Tag Archives: thom andersen

PH at Courtisane: Thom Andersen’s Latest

Gautam Valluri

The Thoughts We Once Had

Thom Andersen presented his latest work The Thoughts That Once We Had at Courtisane to a packed auditorium where people were sitting down on the stairs. There have been many rumors leading up to the screening: that it was still unfinished, that he was originally going to show it at Cannes, that with it, he has surpassed his masterpiece Los Angeles Plays Itself (2003), and so on. Whispers occupied the air as the filmmaker himself seemed relaxed in his demeanour. He was seen hanging out at the bar at Sphinx cinema with his good friends Pedro Costa, Billy Woodberry and Barbara McCullough.

His introduction to the film was simple: it’s a film that had its birth in the class he teaches at CalArts. It was originally titled Great Moments in Cinema and that he had been inspired by the French philosopher Gilles Deleuze’s writings on cinema, specifically the ‘action-image’ and the ‘time-image’. Most of the audience had spent the previous two days watching his previous work, including his first noted work, Eadweard Muybridge: Zoopraxographer (1974). But no one had seen Los Angeles Plays Itself yet. It was to be screened the following day.

The film itself eschews Andersen’s signature use of the voice-over. Instead we are presented with a series of white-on-black inter-titles set in sharp sans-serif typefaces. It begins with a note, “All quotes are taken from the writings of Gilles Deleuze, unless otherwise stated” – this is followed by a series of film clips inter-cut with quotes from Deleuze and Andersen himself. One can sense his voice emerging right away – we had heard him speak before the film in his gentle, reluctant tone and that is what one can hear in the inter-titles. Andersen is our teacher here.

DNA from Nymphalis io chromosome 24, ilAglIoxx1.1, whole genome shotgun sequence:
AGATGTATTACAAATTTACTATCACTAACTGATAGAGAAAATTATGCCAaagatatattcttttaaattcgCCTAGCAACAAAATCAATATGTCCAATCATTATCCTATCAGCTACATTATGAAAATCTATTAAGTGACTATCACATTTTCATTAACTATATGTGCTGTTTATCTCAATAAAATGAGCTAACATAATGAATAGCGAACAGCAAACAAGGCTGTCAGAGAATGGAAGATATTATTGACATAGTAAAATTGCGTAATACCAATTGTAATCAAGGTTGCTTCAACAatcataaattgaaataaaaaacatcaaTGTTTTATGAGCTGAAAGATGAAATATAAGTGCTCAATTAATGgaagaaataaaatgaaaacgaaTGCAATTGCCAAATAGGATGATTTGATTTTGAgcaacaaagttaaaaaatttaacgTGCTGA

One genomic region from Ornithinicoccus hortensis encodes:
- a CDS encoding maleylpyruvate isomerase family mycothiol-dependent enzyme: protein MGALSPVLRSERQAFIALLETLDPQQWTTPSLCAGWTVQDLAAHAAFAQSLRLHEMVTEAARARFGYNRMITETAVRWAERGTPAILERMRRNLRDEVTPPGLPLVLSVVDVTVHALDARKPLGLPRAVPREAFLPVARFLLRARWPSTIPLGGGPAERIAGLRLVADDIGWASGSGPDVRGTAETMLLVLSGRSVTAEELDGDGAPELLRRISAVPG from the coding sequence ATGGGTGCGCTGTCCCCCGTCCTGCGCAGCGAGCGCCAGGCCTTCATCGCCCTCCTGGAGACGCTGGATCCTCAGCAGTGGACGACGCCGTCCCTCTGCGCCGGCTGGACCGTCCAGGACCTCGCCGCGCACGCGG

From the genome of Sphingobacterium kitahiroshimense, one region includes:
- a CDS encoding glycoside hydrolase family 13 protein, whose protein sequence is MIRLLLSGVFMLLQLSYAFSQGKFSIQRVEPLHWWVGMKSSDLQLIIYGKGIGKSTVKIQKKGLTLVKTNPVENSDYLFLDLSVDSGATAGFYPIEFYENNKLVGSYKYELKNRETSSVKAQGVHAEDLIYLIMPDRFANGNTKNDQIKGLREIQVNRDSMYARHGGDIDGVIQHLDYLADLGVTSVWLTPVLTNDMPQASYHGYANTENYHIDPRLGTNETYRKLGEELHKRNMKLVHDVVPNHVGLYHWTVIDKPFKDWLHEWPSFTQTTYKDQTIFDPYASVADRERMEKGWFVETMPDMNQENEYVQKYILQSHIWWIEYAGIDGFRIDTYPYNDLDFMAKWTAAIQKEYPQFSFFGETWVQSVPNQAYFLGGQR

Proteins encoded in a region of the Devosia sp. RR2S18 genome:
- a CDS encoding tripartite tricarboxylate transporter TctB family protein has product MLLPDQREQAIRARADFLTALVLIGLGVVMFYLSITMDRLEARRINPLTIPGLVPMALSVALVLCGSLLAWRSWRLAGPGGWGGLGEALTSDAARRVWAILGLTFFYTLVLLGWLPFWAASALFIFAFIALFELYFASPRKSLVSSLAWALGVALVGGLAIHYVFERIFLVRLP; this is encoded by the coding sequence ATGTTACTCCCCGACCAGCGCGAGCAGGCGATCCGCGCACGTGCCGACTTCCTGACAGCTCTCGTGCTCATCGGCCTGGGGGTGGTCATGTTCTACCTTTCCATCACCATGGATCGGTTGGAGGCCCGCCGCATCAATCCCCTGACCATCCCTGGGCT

Filmmaker Magazine described the film at its Los Angeles premiere as nothing more than a YouTube supercut. Maybe, but why not? Andersen was making film essays much before YouTube was even born and when a filmmaker of his caliber works in this form; it is a piece of art. It is with astounding dexterity that Andersen juxtaposes and inter-cuts between moments in cinema history and draws connections where very few had soon any before. In the course of events we reach Deleuze’s theory of firstness, secondness and thirdness of image; Andersen demonstrates this by the use of extended comedic sequences of Harry Langdon, Laurel and Hardy and The Marx Brothers. The film slows down unnaturally, the insertion of these three sections seems out of place…or so one thinks until Andersen pulls the rug out from under our feet. Andersen throws us into an intense murder sequence from Masahiro Shinoda’s Pale Flower (1964). He proceeds to conclude that it is a moment in which all three states exist as one.

Another segment from the film which catches the audience off-guard is when Andersen starts indulging in his personal memories of cinema. He temporarily abandons Deleuze and we are treated to a seductive snake-charming dance by Debra Paget from Fritz Lang’s two-part Indian epic The Indian Tomb (1959). This is followed by a shock of porno-footage of naked women engaging with one another on a couch. At this point, one can feel Andersen trailing off the path he promised to walk us on. The film breaks free from the structure of a Deleuze class to a more free-form meandering through history. This segment in particular was divisive for audiences in the theatre. For me personally, it was a pleasure to let loose and follow Andersen through the images he presents.

I didn’t stay for the Q&A after the film. There are some things about the film that are not clear and that is how I’d like to keep them. I heard that Andersen was reluctant during the Q&A and even hinted to the mediator to call it a day. Outside, I overhead a woman bring up Debra Paget’s snake dance and call into question the film’s anti-feminist stance and even accused Andersen of it. No one seems to be able to fully like it or fully hate it for that matter. I can safely state that in either case, it is a film that one cannot be indifferent towards.

Coming Up: Excerpts from interviews with Basma Alsharif and Pedro Costa.